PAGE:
I’m pretty busy at work today, so I’ll end the week the way I started it – with a picture of flowers. Not much to say about flowers. They’re pretty. Actually, I was originally planning on using a flower picture that I took with a point-and-shoot (a 3 megapixel one from back in the day in fact), just to continue the point I was trying to make yesterday about being able to take great pictures with them, but for whatever reason I decided against it. Maybe I’ll use that one some day next week.
Have a great weekend!
What’s marked as “Ingalls Creek Rd” is actually a trail. Just sayin’.
Notes: Canon EOS Rebel XT, Tamron 28-300 mm VC Lens. 1/160s, f/7.1, ISO 100. Focal length: 92mm.
June 17, 2009
Awww, what a cute, scrawny little tree.
I saw this little guy one fine day when I was skiing on Blackcomb Mountain, which is part of Whistler-Blackcomb Ski Resort in British Columbia. (This was coming down from the Glacier Express chair, for those who are familiar with the mountain.)
Here’s something interesting about this picture: I took it using my little pocket camera, which at the time was a Canon SD700 IS. (It’s since been replaced with a newer one). Maybe you think this picture is a good example, maybe not, but I’ve always said that there’s no reason you can’t get great pictures even with a simple, cheap camera. Granted, there *are* pictures you can take with a big huge SLR that you can’t take with a pocket camera, but there are PLENTY of amazing things you can do with a point-and-shoot. (In fact, of the pictures I’ve used so far for Picture of the Day – 22 total including today – 4 of them were taken with a pocket camera, and 2 of them were with my super-old 35mm SLR. Just sayin’)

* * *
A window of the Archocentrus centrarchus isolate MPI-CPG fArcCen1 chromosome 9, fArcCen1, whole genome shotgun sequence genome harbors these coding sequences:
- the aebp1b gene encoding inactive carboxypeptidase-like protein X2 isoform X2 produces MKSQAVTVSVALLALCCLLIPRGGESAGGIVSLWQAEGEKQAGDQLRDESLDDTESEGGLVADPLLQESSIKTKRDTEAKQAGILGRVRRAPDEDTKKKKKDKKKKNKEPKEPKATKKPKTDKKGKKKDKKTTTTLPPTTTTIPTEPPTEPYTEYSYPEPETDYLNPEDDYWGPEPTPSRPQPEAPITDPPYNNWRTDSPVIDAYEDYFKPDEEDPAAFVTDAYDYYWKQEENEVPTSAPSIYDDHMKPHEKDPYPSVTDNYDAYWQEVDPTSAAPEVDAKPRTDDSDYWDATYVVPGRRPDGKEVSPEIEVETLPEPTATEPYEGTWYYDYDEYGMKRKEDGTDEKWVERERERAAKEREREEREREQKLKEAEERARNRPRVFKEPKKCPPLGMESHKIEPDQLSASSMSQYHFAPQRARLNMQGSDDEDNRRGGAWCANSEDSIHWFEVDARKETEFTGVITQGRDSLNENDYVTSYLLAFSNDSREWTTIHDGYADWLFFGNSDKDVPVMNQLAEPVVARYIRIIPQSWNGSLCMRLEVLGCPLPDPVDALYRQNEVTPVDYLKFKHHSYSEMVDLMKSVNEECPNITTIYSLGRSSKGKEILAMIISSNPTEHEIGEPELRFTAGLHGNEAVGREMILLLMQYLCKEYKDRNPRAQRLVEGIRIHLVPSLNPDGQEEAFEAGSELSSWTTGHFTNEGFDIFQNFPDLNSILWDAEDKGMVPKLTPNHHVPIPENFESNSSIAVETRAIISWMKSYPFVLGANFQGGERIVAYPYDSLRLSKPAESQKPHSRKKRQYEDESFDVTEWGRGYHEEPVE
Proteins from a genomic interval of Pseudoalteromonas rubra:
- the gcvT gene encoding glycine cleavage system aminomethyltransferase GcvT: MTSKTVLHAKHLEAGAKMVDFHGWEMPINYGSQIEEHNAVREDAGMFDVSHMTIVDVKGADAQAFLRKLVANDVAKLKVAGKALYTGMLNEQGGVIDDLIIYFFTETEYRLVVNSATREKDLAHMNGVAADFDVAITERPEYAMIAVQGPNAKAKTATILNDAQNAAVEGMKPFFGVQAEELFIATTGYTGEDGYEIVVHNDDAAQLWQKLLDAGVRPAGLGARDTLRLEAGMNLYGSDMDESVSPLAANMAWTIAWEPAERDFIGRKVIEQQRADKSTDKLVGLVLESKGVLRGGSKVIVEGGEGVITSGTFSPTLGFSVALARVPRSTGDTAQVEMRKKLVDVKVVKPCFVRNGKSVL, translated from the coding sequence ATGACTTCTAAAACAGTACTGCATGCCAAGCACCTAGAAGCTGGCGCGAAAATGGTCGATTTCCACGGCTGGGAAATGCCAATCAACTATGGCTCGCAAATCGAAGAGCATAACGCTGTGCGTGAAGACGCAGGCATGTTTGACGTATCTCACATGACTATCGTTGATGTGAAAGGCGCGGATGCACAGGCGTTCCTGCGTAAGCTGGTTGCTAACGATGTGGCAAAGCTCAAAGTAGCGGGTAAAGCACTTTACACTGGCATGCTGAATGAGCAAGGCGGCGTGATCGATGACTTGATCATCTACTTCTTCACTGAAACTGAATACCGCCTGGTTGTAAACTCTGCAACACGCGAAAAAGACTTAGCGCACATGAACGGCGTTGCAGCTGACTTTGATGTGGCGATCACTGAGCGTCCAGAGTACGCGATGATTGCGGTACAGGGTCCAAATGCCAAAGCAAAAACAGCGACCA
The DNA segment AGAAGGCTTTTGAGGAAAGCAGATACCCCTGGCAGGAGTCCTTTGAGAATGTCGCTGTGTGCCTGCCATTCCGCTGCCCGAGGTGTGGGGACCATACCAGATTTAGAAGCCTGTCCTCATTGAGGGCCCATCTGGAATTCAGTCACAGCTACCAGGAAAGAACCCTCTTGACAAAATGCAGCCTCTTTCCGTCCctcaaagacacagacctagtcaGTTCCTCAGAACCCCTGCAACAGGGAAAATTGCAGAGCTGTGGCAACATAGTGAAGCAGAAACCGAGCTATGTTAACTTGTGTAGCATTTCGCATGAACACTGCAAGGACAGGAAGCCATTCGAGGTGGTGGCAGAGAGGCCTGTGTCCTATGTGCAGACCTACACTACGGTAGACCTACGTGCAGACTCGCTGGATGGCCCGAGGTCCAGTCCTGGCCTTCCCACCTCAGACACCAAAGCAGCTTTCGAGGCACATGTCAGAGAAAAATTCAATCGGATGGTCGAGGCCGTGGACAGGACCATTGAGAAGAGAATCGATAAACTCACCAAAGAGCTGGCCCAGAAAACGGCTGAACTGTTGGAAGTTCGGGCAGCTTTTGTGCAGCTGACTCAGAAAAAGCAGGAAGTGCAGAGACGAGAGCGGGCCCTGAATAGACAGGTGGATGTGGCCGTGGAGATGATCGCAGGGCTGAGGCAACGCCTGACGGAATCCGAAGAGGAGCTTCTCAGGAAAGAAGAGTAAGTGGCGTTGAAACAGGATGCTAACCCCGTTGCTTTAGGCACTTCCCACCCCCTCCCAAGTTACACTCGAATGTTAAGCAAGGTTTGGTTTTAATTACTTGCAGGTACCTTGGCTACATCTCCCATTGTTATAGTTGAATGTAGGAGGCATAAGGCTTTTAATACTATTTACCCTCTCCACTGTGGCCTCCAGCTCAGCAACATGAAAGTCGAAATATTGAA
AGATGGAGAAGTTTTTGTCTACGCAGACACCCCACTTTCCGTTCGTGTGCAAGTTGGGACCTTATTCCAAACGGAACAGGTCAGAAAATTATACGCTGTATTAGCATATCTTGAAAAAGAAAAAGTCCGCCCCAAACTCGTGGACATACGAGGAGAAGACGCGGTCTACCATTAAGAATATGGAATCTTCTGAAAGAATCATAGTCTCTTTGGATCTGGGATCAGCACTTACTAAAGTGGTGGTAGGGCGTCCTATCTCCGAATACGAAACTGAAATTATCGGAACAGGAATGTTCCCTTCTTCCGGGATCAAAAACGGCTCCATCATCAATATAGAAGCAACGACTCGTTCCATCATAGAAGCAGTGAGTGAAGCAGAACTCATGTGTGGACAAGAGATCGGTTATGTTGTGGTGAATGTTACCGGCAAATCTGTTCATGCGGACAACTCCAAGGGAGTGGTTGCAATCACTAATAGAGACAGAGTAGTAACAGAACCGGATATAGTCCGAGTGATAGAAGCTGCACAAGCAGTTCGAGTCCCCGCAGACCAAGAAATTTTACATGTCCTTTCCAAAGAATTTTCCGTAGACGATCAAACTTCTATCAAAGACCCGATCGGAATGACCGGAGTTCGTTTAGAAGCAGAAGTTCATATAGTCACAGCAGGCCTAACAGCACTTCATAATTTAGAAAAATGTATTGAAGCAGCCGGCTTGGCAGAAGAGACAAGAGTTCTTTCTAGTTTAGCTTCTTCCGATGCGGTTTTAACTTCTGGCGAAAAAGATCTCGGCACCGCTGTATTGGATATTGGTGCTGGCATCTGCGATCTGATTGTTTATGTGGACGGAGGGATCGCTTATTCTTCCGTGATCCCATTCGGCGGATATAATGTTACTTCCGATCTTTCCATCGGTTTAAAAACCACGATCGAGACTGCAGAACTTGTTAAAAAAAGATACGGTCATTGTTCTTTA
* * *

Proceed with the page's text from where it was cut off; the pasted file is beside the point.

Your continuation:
So, no matter what kind of camera it is you’ve got, just go out and take a bunch of pictures. The only way to get better is with practice!
Notes: Canon PowerShot SD700 IS. 1/800s, f/5.5.
June 17, 2009
I’ve been meaning to get this one out of the way for quite awhile. This is Mt. Shuksan and (the very appropriately named) Picture Lake. It’s up near Mt. Baker, in the Heather Meadows Recreation Area, which sits on the boundary of North Cascades National Park. The parking lot(s) for the Mt. Baker ski area are very close by, if that means anything to you.
Similarly to how the view of the Maroon Bells and Maroon Lake outside of Aspen is *the* prototypical Colorado view, this is *the* view for Washington State. (Well, maybe that’s a bit of a stretch – the real Washington State view is probably the view of the Seattle skyline from Kerry Park, or something involving Mt. Rainier or the Pike Place Market. But that makes this Picture Of The Day entry less interesting, so shut up.)
Heather Meadows is a great place to go hiking or even just to drive in to visit, since you can drive very high up, basically to the top of the ridge between Mt. Shuksan and Mt. Baker, so the views even from the road are jaw-dropping incredible. However, it takes a LONG time for the snow to melt. (Mt. Baker Ski Area holds the *world record* for snowfall in one season – not just among ski areas, but among any location where snowfall is measured – 1.140 inches, or 95 feet. So it’s usually well into August before the hiking trails are clear. (And of course, by October it starts building right back up.)
This picture was taken in the late afternoon, probably 5 pm or so, in early September. Right around then is when the lake calms down enough to allow the mirror-smooth reflection, and the sun is shining right on the mountain, bringing out all the detail. It’s fairly predictable, actually, and I’ve got almost this same exact picture from about 5 years earlier that I took with my previous-generation camera. (Now that I have my “new” (at the time, it’s since been replaced) digital SLR, I went back to take it again.) But, it’s a fantastic view, and you see it pop up here and there in interesting places.
One such interesting place, as it turns out, was on a t-shirt in a gift shop in FRISCO, COLORADO!! Here’s a picture of it:
(Apparently, Colorado is the only state that’s licensed to have mountains, so any mountain scene must therefore be contained somewhere within.)
So, if you find yourself in the Seattle area, and have an afternoon to kill with a super-nice drive, I’d say head up to Heather Meadows. Well worth the time.
It’s worth panning around the map to look at Mt. Shuksan and Mt. Baker.
Notes: Canon EOS Rebel XT, 18-55 mm kit lens. 1/200s, f/5.6, ISO 100. Focal length: 18mm.